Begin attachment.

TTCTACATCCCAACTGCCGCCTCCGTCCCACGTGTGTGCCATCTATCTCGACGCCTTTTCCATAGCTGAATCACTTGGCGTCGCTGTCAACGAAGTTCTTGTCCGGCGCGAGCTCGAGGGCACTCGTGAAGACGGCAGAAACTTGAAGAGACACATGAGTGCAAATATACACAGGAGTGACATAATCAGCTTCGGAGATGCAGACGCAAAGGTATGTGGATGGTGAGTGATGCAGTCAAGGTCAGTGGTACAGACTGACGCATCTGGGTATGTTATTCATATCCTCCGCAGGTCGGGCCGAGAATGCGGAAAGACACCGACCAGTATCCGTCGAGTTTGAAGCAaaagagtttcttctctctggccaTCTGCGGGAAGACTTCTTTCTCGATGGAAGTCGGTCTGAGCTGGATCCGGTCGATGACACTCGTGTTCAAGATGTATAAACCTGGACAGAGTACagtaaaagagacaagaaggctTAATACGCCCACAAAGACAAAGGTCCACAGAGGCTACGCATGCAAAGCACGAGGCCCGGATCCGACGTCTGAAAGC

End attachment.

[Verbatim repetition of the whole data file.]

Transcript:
TTCTACATCCCAACTGCCGCCTCCGTCCCACGTGTGTGCCATCTATCTCGACGCCTTTTCCATAGCTGAATCACTTGGCGTCGCTGTCAACGAAGTTCTTGTCCGGCGCGAGCTCGAGGGCACTCGTGAAGACGGCAGAAACTTGAAGAGACACATGAGTGCAAATATACACAGGAGTGACATAATCAGCTTCGGAGATGCAGACGCAAAGGTATGTGGATGGTGAGTGATGCAGTCAAGGTCAGTGGTACAGACTGACGCATCTGGGTATGTTATTCATATCCTCCGCAGGTCGGGCCGAGAATGCGGAAAGACACCGACCAGTATCCGTCGAGTTTGAAGCAaaagagtttcttctctctggccaTCTGCGGGAAGACTTCTTTCTCGATGGAAGTCGGTCTGAGCTGGATCCGGTCGATGACACTCGTGTTCAAGATGTATAAACCTGGACAGAGTACagtaaaagagacaagaaggctTAATACGCCCACAAAGACAAAGGTCCACAGAGGCTACGCATGCAAAGCACGAGGCCCGGATCCGACGTCTGAAAGC